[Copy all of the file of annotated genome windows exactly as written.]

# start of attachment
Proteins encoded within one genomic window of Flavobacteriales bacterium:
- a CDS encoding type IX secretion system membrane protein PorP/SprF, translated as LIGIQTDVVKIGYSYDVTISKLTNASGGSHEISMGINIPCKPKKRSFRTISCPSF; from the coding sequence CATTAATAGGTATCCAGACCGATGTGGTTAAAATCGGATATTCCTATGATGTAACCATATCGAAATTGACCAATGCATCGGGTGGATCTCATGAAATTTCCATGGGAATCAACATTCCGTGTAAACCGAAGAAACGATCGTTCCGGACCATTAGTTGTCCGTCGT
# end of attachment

Proteins encoded within one genomic window of Flavobacteriales bacterium:
- a CDS encoding type IX secretion system membrane protein PorP/SprF, translated as LIGIQTDVVKIGYSYDVTISKLTNASGGSHEISMGINIPCKPKKRSFRTISCPSF; from the coding sequence CATTAATAGGTATCCAGACCGATGTGGTTAAAATCGGATATTCCTATGATGTAACCATATCGAAATTGACCAATGCATCGGGTGGATCTCATGAAATTTCCATGGGAATCAACATTCCGTGTAAACCGAAGAAACGATCGTTCCGGACCATTAGTTGTCCGTCGT